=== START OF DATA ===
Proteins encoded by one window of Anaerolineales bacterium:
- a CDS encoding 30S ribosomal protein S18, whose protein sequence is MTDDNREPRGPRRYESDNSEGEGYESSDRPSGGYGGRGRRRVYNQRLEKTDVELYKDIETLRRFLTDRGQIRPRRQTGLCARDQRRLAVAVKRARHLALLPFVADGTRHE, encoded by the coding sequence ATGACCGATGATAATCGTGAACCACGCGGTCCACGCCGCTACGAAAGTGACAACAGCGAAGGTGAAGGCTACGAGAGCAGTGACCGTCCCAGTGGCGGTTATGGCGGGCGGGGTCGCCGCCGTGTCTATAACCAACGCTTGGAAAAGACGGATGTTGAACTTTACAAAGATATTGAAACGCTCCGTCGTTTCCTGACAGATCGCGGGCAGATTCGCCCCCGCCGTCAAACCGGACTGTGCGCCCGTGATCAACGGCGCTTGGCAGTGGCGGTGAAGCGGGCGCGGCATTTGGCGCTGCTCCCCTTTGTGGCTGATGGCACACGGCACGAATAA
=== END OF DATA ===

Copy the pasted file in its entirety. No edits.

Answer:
Proteins encoded by one window of Anaerolineales bacterium:
- a CDS encoding 30S ribosomal protein S18, whose protein sequence is MTDDNREPRGPRRYESDNSEGEGYESSDRPSGGYGGRGRRRVYNQRLEKTDVELYKDIETLRRFLTDRGQIRPRRQTGLCARDQRRLAVAVKRARHLALLPFVADGTRHE, encoded by the coding sequence ATGACCGATGATAATCGTGAACCACGCGGTCCACGCCGCTACGAAAGTGACAACAGCGAAGGTGAAGGCTACGAGAGCAGTGACCGTCCCAGTGGCGGTTATGGCGGGCGGGGTCGCCGCCGTGTCTATAACCAACGCTTGGAAAAGACGGATGTTGAACTTTACAAAGATATTGAAACGCTCCGTCGTTTCCTGACAGATCGCGGGCAGATTCGCCCCCGCCGTCAAACCGGACTGTGCGCCCGTGATCAACGGCGCTTGGCAGTGGCGGTGAAGCGGGCGCGGCATTTGGCGCTGCTCCCCTTTGTGGCTGATGGCACACGGCACGAATAA